Numbers, numbers, numbers. I’m not a math person–it’s just not how I’m wired–so I constantly have to remind myself to work on number learning with my little ones and not to focus entirely on letters and reading. Today, I tried to make that my focus: numbers. We first made visual representations of each number, using–of course–none other than the beloved Foamies that my little ones never seem to grow tired of and then we worked on number writing with watercolors later in the day.
- Number Chart: Maddy, Owen, and Cora each picked out a piece of colored paper, and I folded each of their papers so that Maddy’s and Owen’s showed 8 boxes and Cora’s had 3.
I numbered and outlined the boxes, and said, Okay, each of these boxes needs a special number of Foamies. The number the box needs is written right here (pointed to the top of the box). How many Foamies does this first box need? You got it. One. Pick out one Foamie and put it in the box. Now how about this (pointed to second one) one? . . .
I really worked with Cora on hers, but Maddy and Owen did fine independently. They were both really proud to show off their finished work. When Owen stuck in an extra snowball in his eighth box, I said, Okay, let’s check our work. (Maddy counted hers out loud first, then Owen.) When we reached the error, I said, Something is not quite right. Look at the number on top of the box, then count again to double-check. He did, and he found his error. Self-checking by children to find mistakes can be more beneficial than a parent or teacher pinpointing errors.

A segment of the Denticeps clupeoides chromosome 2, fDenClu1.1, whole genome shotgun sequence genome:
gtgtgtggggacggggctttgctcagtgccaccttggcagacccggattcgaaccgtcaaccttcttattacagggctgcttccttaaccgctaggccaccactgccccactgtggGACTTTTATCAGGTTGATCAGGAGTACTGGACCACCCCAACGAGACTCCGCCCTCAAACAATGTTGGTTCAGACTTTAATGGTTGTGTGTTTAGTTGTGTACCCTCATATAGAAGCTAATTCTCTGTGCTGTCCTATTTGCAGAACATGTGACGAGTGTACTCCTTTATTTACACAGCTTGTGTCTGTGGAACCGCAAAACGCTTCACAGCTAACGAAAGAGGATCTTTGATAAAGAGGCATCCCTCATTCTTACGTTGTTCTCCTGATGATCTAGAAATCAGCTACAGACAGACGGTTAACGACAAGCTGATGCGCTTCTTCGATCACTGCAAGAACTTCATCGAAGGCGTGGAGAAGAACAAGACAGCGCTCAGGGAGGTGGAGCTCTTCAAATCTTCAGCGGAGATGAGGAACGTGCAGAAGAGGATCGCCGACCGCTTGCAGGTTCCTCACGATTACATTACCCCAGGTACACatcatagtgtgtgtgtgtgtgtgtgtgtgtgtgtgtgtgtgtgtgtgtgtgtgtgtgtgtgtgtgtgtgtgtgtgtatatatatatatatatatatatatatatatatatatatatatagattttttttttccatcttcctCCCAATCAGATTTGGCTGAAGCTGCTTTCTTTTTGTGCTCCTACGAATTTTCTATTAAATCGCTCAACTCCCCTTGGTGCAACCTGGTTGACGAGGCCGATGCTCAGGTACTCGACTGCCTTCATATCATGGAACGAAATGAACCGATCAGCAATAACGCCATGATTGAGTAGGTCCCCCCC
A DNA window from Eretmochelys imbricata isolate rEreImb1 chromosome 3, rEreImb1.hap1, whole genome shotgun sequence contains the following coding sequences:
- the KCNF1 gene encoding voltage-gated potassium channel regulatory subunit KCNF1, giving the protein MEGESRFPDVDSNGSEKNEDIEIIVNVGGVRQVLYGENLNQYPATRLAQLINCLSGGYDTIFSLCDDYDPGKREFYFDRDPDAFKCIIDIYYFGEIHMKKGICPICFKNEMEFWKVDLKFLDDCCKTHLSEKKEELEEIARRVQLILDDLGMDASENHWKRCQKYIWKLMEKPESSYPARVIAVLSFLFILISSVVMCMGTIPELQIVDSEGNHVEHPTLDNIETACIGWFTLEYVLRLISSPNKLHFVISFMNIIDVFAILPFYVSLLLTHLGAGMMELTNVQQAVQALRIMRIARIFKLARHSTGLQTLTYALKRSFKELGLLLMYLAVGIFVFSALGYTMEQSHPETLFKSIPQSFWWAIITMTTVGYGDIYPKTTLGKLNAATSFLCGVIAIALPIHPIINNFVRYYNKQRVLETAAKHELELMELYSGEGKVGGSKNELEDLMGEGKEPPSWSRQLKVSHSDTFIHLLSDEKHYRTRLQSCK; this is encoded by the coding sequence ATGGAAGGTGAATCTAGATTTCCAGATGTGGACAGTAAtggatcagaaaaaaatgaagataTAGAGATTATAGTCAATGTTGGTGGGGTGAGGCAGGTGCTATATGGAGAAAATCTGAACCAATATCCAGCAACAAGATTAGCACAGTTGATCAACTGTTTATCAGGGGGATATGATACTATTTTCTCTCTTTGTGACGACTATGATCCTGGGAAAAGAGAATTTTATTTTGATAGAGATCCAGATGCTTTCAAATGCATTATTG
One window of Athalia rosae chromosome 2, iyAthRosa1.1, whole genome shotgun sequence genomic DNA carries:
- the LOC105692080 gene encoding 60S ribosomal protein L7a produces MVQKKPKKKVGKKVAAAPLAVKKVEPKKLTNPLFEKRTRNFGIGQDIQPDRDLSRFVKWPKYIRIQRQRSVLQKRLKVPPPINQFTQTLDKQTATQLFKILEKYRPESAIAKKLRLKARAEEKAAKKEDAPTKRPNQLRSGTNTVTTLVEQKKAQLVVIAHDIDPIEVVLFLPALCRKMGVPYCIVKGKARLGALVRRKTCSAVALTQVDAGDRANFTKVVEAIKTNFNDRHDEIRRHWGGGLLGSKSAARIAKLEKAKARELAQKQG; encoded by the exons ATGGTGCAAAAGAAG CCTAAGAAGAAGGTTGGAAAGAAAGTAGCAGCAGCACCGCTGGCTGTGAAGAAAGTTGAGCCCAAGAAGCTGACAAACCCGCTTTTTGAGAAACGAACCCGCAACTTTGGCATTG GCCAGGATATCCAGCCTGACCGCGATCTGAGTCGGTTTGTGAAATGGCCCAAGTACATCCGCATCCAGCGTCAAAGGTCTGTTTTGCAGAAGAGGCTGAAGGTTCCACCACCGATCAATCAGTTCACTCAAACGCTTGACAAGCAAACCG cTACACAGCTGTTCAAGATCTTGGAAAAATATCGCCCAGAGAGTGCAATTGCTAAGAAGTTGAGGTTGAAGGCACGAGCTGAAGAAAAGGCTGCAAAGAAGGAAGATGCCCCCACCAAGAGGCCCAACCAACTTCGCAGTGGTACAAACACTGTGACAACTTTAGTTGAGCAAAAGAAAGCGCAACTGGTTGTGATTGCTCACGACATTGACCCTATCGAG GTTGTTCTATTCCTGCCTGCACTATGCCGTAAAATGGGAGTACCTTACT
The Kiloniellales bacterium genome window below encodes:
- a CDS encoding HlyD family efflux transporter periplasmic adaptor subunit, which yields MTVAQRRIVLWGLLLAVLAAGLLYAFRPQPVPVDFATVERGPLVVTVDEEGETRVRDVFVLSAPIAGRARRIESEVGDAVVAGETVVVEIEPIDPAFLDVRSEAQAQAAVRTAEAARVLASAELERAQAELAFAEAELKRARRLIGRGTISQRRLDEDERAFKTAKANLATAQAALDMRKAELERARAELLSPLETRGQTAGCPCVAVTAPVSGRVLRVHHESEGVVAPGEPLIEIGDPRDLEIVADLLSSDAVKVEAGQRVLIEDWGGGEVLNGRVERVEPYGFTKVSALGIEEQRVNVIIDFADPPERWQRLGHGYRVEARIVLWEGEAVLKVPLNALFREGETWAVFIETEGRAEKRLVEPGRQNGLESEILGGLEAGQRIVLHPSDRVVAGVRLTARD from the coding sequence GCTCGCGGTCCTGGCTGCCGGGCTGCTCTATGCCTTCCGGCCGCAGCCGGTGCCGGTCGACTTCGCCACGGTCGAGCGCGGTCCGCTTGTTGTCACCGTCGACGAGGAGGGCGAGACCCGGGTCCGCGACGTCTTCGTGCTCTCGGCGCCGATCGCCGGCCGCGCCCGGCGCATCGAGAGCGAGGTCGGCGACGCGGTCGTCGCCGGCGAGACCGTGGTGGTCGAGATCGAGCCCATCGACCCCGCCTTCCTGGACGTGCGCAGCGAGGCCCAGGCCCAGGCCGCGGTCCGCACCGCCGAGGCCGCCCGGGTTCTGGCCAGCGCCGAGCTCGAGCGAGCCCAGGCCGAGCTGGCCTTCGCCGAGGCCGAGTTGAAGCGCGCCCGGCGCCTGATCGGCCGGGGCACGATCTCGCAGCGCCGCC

Here are some variations of this same activity that I may try in the next few weeks. I may:
- Get a poster board and make any number of spaces, then challenge my kiddos to hunt for things small enough to fit in each box. We have so many Matchbox cars, tiny dinosaurs, bouncy balls, and doll shoes, that it would be fun to see what they can round up and put in each box. And they’d love that the poster was huge compared to their normal-sized sheets.
- Make a number “splash” by writing numbers 1-10 on separate sheets of paper, then dropping them around the room. That way, each child be “own” a certain number and put the given number of objects or toys around it. It would be fun to put the numbers in order at the end. This method is a bit more difficult but is worth a try down the road.
It was very simple, didn’t take much time at all, and could be varied according to each of my little students–a perfect fit for our little bit of learning today!